PRESIDENT hopes to avoid budget fight with Congress


Sunday, August 26th 2001, 12:00 am
By: News On 6



CRAWFORD, Texas (AP) _ President Bush offered conciliatory words Saturday about the 2002 budget, one day after warning Congress against excessive spending. ``I don't think we have to fight,'' he said.

The president spoke after he had taken a chain saw to some dead trees clustered in a wide creek bed on his ranch. Chuckling, he told reporters that the canyon, lined with rocky cliffs and sticky brush, ``is a wonderful spot to come up here and think about the budget.''

Bush said Congress generally has been cooperative when it comes to his major budget priorities, especially the tax cut that he insisted Saturday was prudent despite the sour economy.

``And I appreciate that very much,'' Bush said.

But the real proof, he said, is what House and Senate appropriators do with his proposed defense budget for the fiscal year that begins Oct. 1. He expressed hope that lawmakers will stick closely to his level ``so we avoid a fight.''

``We'll see whether or not there's the commitment to make national defense a priority,'' Bush said. ``Members of both parties are, you know, saying, 'Well, we need to spend more on this, that and the other,' and that's good.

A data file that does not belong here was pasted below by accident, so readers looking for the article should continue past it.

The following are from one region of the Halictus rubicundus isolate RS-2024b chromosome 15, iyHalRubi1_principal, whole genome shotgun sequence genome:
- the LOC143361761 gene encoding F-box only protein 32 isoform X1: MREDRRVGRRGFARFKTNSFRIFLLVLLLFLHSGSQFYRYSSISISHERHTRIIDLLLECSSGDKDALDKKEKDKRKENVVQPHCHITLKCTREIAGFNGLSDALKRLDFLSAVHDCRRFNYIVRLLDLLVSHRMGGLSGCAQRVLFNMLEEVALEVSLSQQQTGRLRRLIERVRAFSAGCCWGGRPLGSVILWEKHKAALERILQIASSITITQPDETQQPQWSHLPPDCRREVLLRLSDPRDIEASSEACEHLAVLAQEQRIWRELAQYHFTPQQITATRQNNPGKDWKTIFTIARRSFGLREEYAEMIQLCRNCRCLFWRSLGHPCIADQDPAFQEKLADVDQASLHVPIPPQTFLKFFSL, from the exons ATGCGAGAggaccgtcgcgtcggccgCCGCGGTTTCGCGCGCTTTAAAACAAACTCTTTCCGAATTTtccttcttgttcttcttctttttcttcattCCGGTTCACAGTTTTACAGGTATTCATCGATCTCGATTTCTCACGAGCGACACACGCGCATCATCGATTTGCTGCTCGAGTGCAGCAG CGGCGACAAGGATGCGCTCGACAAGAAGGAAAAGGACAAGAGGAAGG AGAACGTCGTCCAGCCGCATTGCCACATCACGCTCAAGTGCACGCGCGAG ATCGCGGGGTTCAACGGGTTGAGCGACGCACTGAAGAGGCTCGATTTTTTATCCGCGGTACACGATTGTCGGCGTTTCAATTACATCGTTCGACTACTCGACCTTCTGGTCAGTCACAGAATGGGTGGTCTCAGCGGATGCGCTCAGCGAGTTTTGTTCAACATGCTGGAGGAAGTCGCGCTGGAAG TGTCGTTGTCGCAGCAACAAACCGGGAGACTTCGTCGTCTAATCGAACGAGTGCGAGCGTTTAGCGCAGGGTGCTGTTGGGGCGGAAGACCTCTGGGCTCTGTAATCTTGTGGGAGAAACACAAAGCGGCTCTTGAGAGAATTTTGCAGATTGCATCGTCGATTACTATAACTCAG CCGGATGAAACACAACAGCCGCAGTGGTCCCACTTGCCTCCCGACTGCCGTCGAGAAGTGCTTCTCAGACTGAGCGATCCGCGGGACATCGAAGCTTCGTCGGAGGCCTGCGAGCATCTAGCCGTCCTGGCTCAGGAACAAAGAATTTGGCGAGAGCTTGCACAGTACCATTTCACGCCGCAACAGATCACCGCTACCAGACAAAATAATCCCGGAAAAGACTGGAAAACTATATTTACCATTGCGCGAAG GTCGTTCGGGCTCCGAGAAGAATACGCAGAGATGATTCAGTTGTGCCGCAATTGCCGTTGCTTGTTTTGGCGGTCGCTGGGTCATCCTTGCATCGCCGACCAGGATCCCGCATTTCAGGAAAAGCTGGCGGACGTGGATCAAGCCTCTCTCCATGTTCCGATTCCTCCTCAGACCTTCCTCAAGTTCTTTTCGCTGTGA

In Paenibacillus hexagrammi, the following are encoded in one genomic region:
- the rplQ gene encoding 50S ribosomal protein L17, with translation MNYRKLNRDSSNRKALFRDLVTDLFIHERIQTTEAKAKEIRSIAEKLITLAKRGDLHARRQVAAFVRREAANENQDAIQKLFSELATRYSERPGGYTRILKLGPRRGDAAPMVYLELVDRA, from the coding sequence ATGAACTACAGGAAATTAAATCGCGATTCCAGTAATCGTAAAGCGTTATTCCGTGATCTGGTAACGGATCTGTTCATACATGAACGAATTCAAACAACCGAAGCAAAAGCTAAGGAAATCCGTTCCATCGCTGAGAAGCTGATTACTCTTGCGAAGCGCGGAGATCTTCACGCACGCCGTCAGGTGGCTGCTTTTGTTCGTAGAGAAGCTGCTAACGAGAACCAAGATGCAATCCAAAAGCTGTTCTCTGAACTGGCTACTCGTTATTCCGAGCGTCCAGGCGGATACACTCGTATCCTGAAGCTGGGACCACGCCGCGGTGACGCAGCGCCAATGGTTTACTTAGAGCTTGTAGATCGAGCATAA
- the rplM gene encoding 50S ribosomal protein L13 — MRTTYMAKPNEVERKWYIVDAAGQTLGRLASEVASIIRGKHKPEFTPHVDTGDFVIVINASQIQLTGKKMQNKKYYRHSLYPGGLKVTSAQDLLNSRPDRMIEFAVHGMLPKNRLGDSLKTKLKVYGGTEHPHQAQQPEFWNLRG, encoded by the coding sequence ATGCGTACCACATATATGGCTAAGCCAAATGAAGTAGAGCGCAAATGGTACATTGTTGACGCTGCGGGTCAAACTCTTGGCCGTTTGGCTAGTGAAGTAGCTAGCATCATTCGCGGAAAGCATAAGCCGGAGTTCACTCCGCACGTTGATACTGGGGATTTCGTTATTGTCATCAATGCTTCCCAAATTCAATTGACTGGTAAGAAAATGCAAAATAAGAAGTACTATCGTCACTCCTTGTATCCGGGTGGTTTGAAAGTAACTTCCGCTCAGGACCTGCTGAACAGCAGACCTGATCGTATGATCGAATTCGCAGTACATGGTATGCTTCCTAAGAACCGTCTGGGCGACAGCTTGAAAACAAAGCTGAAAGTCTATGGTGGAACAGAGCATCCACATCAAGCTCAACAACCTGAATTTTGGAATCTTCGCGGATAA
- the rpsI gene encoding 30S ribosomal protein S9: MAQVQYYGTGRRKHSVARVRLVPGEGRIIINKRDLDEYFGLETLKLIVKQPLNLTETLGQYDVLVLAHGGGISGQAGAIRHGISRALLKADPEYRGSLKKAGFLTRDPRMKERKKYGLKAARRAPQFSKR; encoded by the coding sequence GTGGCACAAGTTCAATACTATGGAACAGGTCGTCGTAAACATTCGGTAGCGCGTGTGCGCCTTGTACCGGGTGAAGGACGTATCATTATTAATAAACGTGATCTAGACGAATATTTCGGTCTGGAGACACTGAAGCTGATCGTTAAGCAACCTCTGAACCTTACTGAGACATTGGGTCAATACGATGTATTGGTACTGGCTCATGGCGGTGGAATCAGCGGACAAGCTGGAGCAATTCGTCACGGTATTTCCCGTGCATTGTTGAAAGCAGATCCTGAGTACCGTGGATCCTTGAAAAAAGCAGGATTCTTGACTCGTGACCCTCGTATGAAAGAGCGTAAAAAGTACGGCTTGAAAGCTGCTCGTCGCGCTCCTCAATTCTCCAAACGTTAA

``I will fight for an education and a national defense funding that I think is at the appropriate level. But I don't think we have to fight,'' Bush said. ``Fight isn't the right word yet.''

Bush uttered what sounded like fighting words in his weekly radio address earlier Saturday. He called his tax cut ``the right policy at exactly the right time to boost our sagging economy,'' and said, as he did on Friday, that congressional spending habits could do more harm to the federal budget surplus and the nation's fiscal recovery.

``The greatest threat to our budget outlook is the danger that Congress will be tempted this fall to break its earlier commitments by spending too much,'' Bush said. ``The old way in Washington is to believe that the more you spend, the more you care. ... My administration takes a new approach. We want to spend your hard-earned money as carefully as you do.''

As part of that effort, Bush said the White House Office of Management and Budget had identified ''14 long-neglected management problems in the federal government and (was) offering specific solutions to fix them.''

``Americans demand top-quality service from the private sector. They should get the same top-quality service from their government,'' he said.

In the Democrats' address, Rep. John Spratt of South Carolina cited White House figures in saying the surplus shrank from $2.5 trillion to $38 billion in just eight months as a direct result of Bush's policies _ and may evaporate if the economy does not turn around as quickly as the president hopes.

Spratt, senior Democrat on the House Budget Committee, said this year's $90 billion budget surplus is gone, and the $28 billion surplus for the Medicaid trust fund will be ``totally consumed,'' which means Congress may tap into the Social Security trust fund for between $5 billion and $10 billion.

``The president next blames the disappearance of the surplus on excessive spending,'' Spratt said. ``But all of the extra spending since he came to office is spending that he initiated or approved.''